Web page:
Although indirect evidence has been accumulating for decades, recent advances discussed here now support the hypothesis that DNA demethylation and methylation may be bidirectional and dynamically regulated throughout early and late development and in certain adult tissues, especially the brain (Guo et al., 2011
; Miller and Sweatt, 2007
). Much remains to be learned, including which loci are targeted for demethylation and how the process is spatially and temporally regulated in diverse cell types and stages of development. The long held notion that epigenetic marks, such as DNA methylation, are generally maintained in stable differentiated states is likely true. Nonetheless, nuclear reprogramming shows that marked perturbations are possible (Jullien et al., 2011
; Yamanaka and Blau, 2010
). As is the case for the regulation of gene expression by transcription factors (Blau and Baltimore, 1991
; Jacob and Monod, 1961
; Ptashne, 2009
), the regulation of DNA methylation may also be continuous and dictated by a balance of enzymes and targeting factors.
As shown in , our current understanding of the DNA methylation and demethylation circuitry entails members of the following enzyme families with roles in either passive or active DNA demethylation: (1) the DNMT family of three methyltransferases responsible for the de novo generation and maintenance of 5mC. DNA demethylation can occur passively by a dilution or inactivation of DNMTs; (2) the TET family of three 5mC hydroxylases, which generate 5hmC (and further oxidized intermediates) from 5mC; (3) the AID/APOBEC family of deaminases, which initiate an active process of demethylation either by deaminating 5mC or 5hmC generated by the TET family; (4) the family of BER glycosylases that initiate DNA repair culminating in the replacement of methylated cytosines with unmethylated cytosines. We have designated these enzymes as the DNA methylation ‘editors’ that are responsible for the regulation of the DNA methylome associated with a particular cell fate. It remains to be determined if active DNA demethylation in different scenarios always requires a representative member from each of these families. In other words, does the entire TET-AID/APOBEC-BER pathway operate broadly or is only a subset thereof required to achieve active DNA demethylation in different cell contexts.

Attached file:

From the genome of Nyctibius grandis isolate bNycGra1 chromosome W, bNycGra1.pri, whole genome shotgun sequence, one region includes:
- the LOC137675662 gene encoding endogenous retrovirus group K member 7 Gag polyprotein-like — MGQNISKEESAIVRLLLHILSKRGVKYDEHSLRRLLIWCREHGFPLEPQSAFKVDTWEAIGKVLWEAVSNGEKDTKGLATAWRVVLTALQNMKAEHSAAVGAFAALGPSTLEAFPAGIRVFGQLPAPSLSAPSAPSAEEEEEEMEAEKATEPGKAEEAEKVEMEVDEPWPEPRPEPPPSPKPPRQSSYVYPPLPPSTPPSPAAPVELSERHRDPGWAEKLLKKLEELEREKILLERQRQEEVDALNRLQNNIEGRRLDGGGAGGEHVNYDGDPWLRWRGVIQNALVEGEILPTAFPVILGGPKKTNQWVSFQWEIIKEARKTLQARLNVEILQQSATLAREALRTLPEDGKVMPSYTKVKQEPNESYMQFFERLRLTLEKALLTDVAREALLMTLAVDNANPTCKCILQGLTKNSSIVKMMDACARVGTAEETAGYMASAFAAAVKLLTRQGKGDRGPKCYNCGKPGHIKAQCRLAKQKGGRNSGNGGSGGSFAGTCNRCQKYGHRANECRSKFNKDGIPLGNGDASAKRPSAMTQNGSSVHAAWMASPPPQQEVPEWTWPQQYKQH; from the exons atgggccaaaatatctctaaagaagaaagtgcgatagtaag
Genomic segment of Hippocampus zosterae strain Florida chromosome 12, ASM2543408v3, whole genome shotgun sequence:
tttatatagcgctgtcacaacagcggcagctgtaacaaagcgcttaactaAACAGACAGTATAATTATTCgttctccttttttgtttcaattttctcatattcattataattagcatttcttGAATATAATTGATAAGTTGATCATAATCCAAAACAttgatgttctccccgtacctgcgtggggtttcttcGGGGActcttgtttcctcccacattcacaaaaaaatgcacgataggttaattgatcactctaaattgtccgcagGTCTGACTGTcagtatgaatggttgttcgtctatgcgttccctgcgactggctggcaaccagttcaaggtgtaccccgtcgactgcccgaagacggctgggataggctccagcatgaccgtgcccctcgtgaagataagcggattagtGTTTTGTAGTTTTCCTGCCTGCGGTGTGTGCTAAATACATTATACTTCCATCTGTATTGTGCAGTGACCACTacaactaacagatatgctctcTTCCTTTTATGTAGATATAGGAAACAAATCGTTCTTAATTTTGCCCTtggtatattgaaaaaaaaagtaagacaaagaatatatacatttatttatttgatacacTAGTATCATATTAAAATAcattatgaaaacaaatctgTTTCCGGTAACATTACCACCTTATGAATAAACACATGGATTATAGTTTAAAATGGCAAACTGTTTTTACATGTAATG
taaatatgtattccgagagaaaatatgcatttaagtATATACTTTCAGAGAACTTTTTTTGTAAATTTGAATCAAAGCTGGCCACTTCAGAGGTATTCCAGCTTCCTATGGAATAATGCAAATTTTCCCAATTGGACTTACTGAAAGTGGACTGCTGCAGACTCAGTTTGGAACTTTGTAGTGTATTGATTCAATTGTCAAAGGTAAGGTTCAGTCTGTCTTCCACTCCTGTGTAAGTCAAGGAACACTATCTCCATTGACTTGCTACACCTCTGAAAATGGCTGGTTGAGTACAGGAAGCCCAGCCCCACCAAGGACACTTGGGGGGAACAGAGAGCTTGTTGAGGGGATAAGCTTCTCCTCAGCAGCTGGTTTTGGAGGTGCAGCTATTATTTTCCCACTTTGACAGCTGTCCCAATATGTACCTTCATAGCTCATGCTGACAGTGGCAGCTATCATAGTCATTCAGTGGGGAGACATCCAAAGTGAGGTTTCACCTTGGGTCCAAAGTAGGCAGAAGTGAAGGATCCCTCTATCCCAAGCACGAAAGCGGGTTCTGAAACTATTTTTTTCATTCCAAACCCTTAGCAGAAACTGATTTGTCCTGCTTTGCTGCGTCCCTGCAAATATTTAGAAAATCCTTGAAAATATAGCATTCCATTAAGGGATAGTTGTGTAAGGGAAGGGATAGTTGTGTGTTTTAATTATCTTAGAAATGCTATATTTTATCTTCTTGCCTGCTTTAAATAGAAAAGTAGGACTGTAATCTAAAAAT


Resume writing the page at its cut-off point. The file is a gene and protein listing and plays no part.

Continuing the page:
A dynamic interplay of regulators is an interesting theme that has emerged in parallel with approaches for reprogramming nuclei that have demonstrated the remarkable plasticity of cellular fates. When the balance of transcription factors that recognize DNA sequence is perturbed by either nuclear transfer, cell fusion, or defined factors (i.e., in generating iPSCs), it leads to a dramatic shift in cell fate. A provocative, yet perhaps over-simplistic view of how cell fate is controlled and maintained is provided by an analogy with a sailboat. Transcription factors comprise the rudder that determines the direction of the differentiated state (i.e., whether it is muscle or liver). Threshold concentrations of these factors, achieved by feedback loops, continuously regulate the differentiated states. The ‘editors’ of DNA methylation described in this review (and possibly the methylation/acetylation of the histones) are also probably regulated, both actively and continuously, at specific loci, but these factors serve as the keel, preventing the cell from responding to minor changes in wind or current. However, a blast of ectopic transcription factors can overwhelm the rudder and reset it as well as the DNA methylation regulators. This occurs in cellular reprogramming, either following nuclear transfer into oocytes, cell fusion in heterokaryons, or in induced pluripotency (iPSCs). In the first two cases, the somatic nucleus encounters an overwhelming abundance of pre-existing proteins, whereas in iPSCs, this protein abundance is progressive, as it derives from the overexpression of four genes (reviewed in Yamanaka and Blau, 2010
The recent discoveries that TET and AID/APOBEC enzymes are active regulators of DNA demethylation highlight the hypothesis that even apparently stable states are continuously regulated. Thus, the stable differentiated state is governed by regulatory pathways that are surprisingly perturbable. This raises the intriguing question of how cellular plasticity is kept in check to maintain cellular fate. A future goal and major challenge is to understand how this inherent cell plasticity can be first enlisted to reprogram cells and then regulated to derive stable differentiated cell types. Indeed, understanding the mechanisms that govern this dichotomy is critical for successfully applying cellular reprogramming to regenerative medicine.